The fencing must be of a wire mesh type and not opaque or solid material and must be maintained at all times. There must also be vegetation (grass) to keep an appropriate ground cover and to control odors.

Bancroft will also need site plan approval from the Planning Board and the permit will only be valid for two years at a time. If it expires and not renewed, it will expire.

Bancroft told the board the garage is already equipped with heat and air conditioned and she agreed to maintain smoke and carbon monoxide detectors in working conditions at all times.

According to the minutes of the ZBA meeting, Bancroft's neighbors all spoke in favor of her request for a variance.

One neighbor described her as a "dog whisper" that she has known and trusted for years. Bancroft has owned, trained and bred dogs for the past 30 years.

Last Updated on Wednesday, 29 April 2015 01:25

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Alleged hotel rapist will argue he was home alone

GILFORD — A former resort employee accused of raping, robbing and threatening a guest in May of 2014 has filed a notice that he may be offering an alibi as part of his defense.

The alibi defense was included in a package of preliminary pleadings filed in the Belknap County Superior Court on behalf of Douglas Fisher, 54, formerly of 51 Lake St. who is accused of entering a guest's room at The Margate, restraining her, and repeatedly raping her.

Public Defender Amy Ashworth said Fisher's alibi is that he was home in his apartment at the time of the assault.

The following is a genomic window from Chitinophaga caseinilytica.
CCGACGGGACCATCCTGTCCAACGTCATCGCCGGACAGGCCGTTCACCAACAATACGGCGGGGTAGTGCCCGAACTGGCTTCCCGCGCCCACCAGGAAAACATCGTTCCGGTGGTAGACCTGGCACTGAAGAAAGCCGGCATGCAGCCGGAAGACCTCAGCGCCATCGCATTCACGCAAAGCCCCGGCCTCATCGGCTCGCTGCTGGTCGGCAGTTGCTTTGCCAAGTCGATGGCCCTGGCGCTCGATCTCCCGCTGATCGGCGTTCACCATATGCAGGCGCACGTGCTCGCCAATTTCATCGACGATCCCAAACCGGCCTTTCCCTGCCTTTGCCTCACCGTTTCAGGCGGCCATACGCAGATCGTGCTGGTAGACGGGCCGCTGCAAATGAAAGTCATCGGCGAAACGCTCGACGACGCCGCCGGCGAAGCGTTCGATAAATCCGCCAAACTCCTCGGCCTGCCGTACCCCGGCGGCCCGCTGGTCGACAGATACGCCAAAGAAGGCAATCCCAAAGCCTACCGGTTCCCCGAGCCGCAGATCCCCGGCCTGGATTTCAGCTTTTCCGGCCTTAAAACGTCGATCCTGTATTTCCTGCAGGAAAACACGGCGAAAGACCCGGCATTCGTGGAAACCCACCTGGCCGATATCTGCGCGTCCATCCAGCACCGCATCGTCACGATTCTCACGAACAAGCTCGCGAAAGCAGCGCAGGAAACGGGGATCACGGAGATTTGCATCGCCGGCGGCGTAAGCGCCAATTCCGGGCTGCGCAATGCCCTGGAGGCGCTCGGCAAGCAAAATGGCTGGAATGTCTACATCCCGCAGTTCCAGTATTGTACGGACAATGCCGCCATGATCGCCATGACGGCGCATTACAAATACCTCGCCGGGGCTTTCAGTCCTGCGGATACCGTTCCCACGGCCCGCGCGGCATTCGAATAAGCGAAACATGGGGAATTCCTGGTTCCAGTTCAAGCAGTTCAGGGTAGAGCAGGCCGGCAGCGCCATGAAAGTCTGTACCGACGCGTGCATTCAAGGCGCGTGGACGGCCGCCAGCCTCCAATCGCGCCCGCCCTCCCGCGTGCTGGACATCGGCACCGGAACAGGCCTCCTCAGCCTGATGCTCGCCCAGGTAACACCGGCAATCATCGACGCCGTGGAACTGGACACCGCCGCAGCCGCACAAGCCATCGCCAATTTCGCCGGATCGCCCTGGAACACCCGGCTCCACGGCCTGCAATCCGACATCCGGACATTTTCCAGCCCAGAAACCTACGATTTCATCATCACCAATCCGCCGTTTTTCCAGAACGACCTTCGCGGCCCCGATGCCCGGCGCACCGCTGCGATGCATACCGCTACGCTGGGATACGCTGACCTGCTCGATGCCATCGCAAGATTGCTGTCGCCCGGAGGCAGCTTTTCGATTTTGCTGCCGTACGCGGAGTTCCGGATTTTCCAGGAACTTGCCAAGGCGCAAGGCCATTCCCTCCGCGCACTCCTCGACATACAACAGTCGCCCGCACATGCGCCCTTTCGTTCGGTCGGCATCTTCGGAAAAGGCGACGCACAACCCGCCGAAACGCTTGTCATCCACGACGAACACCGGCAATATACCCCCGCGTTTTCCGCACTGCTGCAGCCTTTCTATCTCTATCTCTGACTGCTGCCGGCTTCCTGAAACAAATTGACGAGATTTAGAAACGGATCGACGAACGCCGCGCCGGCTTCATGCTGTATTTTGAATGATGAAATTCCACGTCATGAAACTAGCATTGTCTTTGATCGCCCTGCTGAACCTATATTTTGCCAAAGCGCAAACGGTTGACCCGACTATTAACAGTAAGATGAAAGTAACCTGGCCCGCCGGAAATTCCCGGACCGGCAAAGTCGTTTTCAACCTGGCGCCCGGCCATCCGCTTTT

Fisher had been indicted by a Belknap County grand jury for four counts of aggravated felonious sexual assault (forcible rape), one count of burglary, one count of robbery, one count of false imprisonment, one count of criminal threatening, and one count of sexual assault.

Gilford Police arrested Fisher in December of 2014 allegedly after some DNA taken from the alleged victim matched his that was on file in the federal system. Fisher was on probation at the time of his arrest and remains incarcerated in the Belknap County House of Corrections.

In addition and according to pleading Fisher's assented to request for money to depose a Gilford K-9 Officer, Ashworth said the track did not lead to Fisher's residence even though he lived on the property.

She said the officer was the first responder to the hotel and was the first to speak to the alleged victim who told him the man had been gone about 10 minutes.

As officers from Laconia responded, Ashworth said the K-9 officer began a search with his dog and asked the Laconia police to keep driving around the area.

The dog began in the hallway, exited the middle doorway and went into the parking lot. He worked around the back of the hotel along a fence that separates Shaw's Plaza and a portion of the hotel.

According to Ashworth the officer noted that the dog went toward a residence on the property but "did not appear to be tracking" and "never saw any clear signs of a track."

Fisher was said to have turned on his lights, opened his door and asked the officer what was happening. After learning Fisher worked at the hotel as a maintenance person, the officer asked him if he had seen anything suspicious and he said he hadn't, according to Ashworth.

Ashworth wrote that the officer and his dog continued their search that took them throughout the entire parking lot and then to Lake Street. She said the officer noted that the dog never showed signs of tracking and "it was clear to me that no one had fled the property on foot."

She said his report said as it began to get light, he made sure no one was hiding and found no one.

Ashworth said the deposition is needed because the officer, along with the state criminalist who tested the DNA evidence, are to be considered expert witnesses at Fisher's upcoming trial.

Fisher is scheduled to stand trial in June.

Last Updated on Wednesday, 29 April 2015 01:14